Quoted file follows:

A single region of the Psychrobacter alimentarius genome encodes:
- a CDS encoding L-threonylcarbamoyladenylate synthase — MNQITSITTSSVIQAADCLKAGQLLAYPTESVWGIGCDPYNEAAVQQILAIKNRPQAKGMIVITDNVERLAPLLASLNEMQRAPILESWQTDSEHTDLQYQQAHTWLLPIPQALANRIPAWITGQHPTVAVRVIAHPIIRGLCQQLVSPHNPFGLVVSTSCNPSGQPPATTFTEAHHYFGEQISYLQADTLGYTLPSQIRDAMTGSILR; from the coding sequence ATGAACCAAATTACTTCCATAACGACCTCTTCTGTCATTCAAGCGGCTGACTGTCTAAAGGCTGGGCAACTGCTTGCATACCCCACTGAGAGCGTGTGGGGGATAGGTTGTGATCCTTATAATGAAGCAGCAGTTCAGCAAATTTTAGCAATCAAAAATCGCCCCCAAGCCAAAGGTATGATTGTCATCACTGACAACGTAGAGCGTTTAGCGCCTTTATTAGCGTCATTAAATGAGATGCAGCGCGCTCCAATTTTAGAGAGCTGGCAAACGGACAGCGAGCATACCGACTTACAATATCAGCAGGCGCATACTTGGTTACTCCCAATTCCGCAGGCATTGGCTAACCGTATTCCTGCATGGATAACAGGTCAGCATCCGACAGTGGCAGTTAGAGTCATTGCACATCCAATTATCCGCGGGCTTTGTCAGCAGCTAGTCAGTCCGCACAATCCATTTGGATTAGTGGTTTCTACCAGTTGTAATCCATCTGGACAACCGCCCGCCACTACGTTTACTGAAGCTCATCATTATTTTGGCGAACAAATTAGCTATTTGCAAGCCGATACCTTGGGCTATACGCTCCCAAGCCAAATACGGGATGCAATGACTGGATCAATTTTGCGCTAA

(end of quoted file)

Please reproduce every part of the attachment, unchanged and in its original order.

A single region of the Psychrobacter alimentarius genome encodes:
- a CDS encoding L-threonylcarbamoyladenylate synthase — MNQITSITTSSVIQAADCLKAGQLLAYPTESVWGIGCDPYNEAAVQQILAIKNRPQAKGMIVITDNVERLAPLLASLNEMQRAPILESWQTDSEHTDLQYQQAHTWLLPIPQALANRIPAWITGQHPTVAVRVIAHPIIRGLCQQLVSPHNPFGLVVSTSCNPSGQPPATTFTEAHHYFGEQISYLQADTLGYTLPSQIRDAMTGSILR; from the coding sequence ATGAACCAAATTACTTCCATAACGACCTCTTCTGTCATTCAAGCGGCTGACTGTCTAAAGGCTGGGCAACTGCTTGCATACCCCACTGAGAGCGTGTGGGGGATAGGTTGTGATCCTTATAATGAAGCAGCAGTTCAGCAAATTTTAGCAATCAAAAATCGCCCCCAAGCCAAAGGTATGATTGTCATCACTGACAACGTAGAGCGTTTAGCGCCTTTATTAGCGTCATTAAATGAGATGCAGCGCGCTCCAATTTTAGAGAGCTGGCAAACGGACAGCGAGCATACCGACTTACAATATCAGCAGGCGCATACTTGGTTACTCCCAATTCCGCAGGCATTGGCTAACCGTATTCCTGCATGGATAACAGGTCAGCATCCGACAGTGGCAGTTAGAGTCATTGCACATCCAATTATCCGCGGGCTTTGTCAGCAGCTAGTCAGTCCGCACAATCCATTTGGATTAGTGGTTTCTACCAGTTGTAATCCATCTGGACAACCGCCCGCCACTACGTTTACTGAAGCTCATCATTATTTTGGCGAACAAATTAGCTATTTGCAAGCCGATACCTTGGGCTATACGCTCCCAAGCCAAATACGGGATGCAATGACTGGATCAATTTTGCGCTAA